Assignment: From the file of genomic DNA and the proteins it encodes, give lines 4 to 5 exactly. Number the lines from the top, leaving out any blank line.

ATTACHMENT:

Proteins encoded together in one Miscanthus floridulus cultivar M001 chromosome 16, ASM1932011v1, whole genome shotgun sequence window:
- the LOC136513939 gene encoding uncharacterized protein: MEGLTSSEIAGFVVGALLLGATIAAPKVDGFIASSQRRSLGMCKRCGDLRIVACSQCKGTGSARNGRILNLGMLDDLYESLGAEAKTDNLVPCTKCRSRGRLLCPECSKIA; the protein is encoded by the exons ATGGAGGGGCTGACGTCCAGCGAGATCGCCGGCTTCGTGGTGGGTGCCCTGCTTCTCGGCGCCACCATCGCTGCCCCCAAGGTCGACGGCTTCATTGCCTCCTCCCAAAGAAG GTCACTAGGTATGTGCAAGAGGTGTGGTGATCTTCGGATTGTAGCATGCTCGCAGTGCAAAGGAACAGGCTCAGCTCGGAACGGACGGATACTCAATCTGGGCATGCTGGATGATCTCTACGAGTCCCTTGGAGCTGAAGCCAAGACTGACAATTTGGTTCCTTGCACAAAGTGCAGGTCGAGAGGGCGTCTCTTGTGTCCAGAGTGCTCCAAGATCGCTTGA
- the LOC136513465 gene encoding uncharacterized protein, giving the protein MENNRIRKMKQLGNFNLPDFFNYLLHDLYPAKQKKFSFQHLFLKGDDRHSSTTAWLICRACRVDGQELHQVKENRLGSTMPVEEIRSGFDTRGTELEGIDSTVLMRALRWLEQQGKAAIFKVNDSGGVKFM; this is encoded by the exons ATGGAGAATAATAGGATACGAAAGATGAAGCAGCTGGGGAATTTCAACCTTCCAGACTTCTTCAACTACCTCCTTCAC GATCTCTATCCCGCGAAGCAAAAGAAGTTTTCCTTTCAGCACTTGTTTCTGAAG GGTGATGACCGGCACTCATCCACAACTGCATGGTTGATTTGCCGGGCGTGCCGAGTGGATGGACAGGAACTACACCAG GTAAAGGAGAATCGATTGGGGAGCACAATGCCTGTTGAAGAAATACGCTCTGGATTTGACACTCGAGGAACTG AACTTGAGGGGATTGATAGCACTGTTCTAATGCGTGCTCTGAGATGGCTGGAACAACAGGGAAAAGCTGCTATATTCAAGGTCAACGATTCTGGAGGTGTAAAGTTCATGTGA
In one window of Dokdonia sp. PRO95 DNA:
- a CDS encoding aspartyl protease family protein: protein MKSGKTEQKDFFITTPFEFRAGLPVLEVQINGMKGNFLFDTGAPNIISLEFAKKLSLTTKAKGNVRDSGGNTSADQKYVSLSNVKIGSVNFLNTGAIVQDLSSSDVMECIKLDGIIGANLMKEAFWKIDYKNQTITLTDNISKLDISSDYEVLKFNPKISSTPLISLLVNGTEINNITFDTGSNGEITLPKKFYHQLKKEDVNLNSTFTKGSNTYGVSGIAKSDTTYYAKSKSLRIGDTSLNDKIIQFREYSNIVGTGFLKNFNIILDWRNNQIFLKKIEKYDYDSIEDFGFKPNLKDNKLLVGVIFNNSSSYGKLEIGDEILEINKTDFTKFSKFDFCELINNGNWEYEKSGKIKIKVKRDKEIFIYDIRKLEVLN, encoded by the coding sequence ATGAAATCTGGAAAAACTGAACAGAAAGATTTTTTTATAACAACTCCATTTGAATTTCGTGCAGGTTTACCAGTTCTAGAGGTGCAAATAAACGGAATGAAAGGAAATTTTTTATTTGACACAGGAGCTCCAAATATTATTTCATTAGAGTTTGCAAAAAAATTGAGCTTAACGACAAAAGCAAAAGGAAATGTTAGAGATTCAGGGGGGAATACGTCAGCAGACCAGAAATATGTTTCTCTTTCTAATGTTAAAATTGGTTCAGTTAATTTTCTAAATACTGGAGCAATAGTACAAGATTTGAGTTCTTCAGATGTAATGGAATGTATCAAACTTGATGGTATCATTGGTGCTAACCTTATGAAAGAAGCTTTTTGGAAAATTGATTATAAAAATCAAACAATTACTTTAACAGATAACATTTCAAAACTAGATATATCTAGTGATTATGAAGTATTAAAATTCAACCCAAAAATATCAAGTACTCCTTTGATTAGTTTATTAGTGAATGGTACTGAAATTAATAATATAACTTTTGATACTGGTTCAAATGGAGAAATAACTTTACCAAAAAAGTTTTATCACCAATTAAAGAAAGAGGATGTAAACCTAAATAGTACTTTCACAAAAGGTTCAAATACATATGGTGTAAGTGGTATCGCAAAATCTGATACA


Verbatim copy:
In one window of Dokdonia sp. PRO95 DNA:
- a CDS encoding aspartyl protease family protein: protein MKSGKTEQKDFFITTPFEFRAGLPVLEVQINGMKGNFLFDTGAPNIISLEFAKKLSLTTKAKGNVRDSGGNTSADQKYVSLSNVKIGSVNFLNTGAIVQDLSSSDVMECIKLDGIIGANLMKEAFWKIDYKNQTITLTDNISKLDISSDYEVLKFNPKISSTPLISLLVNGTEINNITFDTGSNGEITLPKKFYHQLKKEDVNLNSTFTKGSNTYGVSGIAKSDTTYYAKSKSLRIGDTSLNDKIIQFREYSNIVGTGFLKNFNIILDWRNNQIFLKKIEKYDYDSIEDFGFKPNLKDNKLLVGVIFNNSSSYGKLEIGDEILEINKTDFTKFSKFDFCELINNGNWEYEKSGKIKIKVKRDKEIFIYDIRKLEVLN, encoded by the coding sequence ATGAAATCTGGAAAAACTGAACAGAAAGATTTTTTTATAACAACTCCATTTGAATTTCGTGCAGGTTTACCAGTTCTAGAGGTGCAAATAAACGGAATGAAAGGAAATTTTTTATTTGACACAGGAGCTCCAAATATTATTTCATTAGAGTTTGCAAAAAAATTGAGCTTAACGACAAAAGCAAAAGGAAATGTTAGAGATTCAGGGGGGAATACGTCAGCAGACCAGAAATATGTTTCTCTTTCTAATGTTAAAATTGGTTCAGTTAATTTTCTAAATACTGGAGCAATAGTACAAGATTTGAGTTCTTCAGATGTAATGGAATGTATCAAACTTGATGGTATCATTGGTGCTAACCTTATGAAAGAAGCTTTTTGGAAAATTGATTATAAAAATCAAACAATTACTTTAACAGATAACATTTCAAAACTAGATATATCTAGTGATTATGAAGTATTAAAATTCAACCCAAAAATATCAAGTACTCCTTTGATTAGTTTATTAGTGAATGGTACTGAAATTAATAATATAACTTTTGATACTGGTTCAAATGGAGAAATAACTTTACCAAAAAAGTTTTATCACCAATTAAAGAAAGAGGATGTAAACCTAAATAGTACTTTCACAAAAGGTTCAAATACATATGGTGTAAGTGGTATCGCAAAATCTGATACA